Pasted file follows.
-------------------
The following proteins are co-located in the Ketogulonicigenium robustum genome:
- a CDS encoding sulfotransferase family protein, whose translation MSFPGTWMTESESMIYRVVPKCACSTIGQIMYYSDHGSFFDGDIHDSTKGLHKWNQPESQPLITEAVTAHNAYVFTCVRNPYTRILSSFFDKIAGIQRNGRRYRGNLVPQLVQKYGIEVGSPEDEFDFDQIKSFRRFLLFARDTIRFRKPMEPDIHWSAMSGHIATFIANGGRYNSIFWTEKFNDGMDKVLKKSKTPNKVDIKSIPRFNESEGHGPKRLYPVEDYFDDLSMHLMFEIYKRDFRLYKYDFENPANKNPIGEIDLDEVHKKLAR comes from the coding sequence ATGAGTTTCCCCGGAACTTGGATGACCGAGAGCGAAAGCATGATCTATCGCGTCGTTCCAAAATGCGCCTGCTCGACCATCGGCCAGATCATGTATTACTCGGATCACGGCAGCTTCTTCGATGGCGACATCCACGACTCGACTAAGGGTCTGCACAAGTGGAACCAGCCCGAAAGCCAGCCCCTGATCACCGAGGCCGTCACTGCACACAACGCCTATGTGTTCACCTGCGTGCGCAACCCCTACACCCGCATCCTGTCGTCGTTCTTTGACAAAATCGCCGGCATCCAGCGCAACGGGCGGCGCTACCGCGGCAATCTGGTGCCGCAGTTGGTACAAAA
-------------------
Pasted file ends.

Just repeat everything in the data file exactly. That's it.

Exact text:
The following proteins are co-located in the Ketogulonicigenium robustum genome:
- a CDS encoding sulfotransferase family protein, whose translation MSFPGTWMTESESMIYRVVPKCACSTIGQIMYYSDHGSFFDGDIHDSTKGLHKWNQPESQPLITEAVTAHNAYVFTCVRNPYTRILSSFFDKIAGIQRNGRRYRGNLVPQLVQKYGIEVGSPEDEFDFDQIKSFRRFLLFARDTIRFRKPMEPDIHWSAMSGHIATFIANGGRYNSIFWTEKFNDGMDKVLKKSKTPNKVDIKSIPRFNESEGHGPKRLYPVEDYFDDLSMHLMFEIYKRDFRLYKYDFENPANKNPIGEIDLDEVHKKLAR comes from the coding sequence ATGAGTTTCCCCGGAACTTGGATGACCGAGAGCGAAAGCATGATCTATCGCGTCGTTCCAAAATGCGCCTGCTCGACCATCGGCCAGATCATGTATTACTCGGATCACGGCAGCTTCTTCGATGGCGACATCCACGACTCGACTAAGGGTCTGCACAAGTGGAACCAGCCCGAAAGCCAGCCCCTGATCACCGAGGCCGTCACTGCACACAACGCCTATGTGTTCACCTGCGTGCGCAACCCCTACACCCGCATCCTGTCGTCGTTCTTTGACAAAATCGCCGGCATCCAGCGCAACGGGCGGCGCTACCGCGGCAATCTGGTGCCGCAGTTGGTACAAAA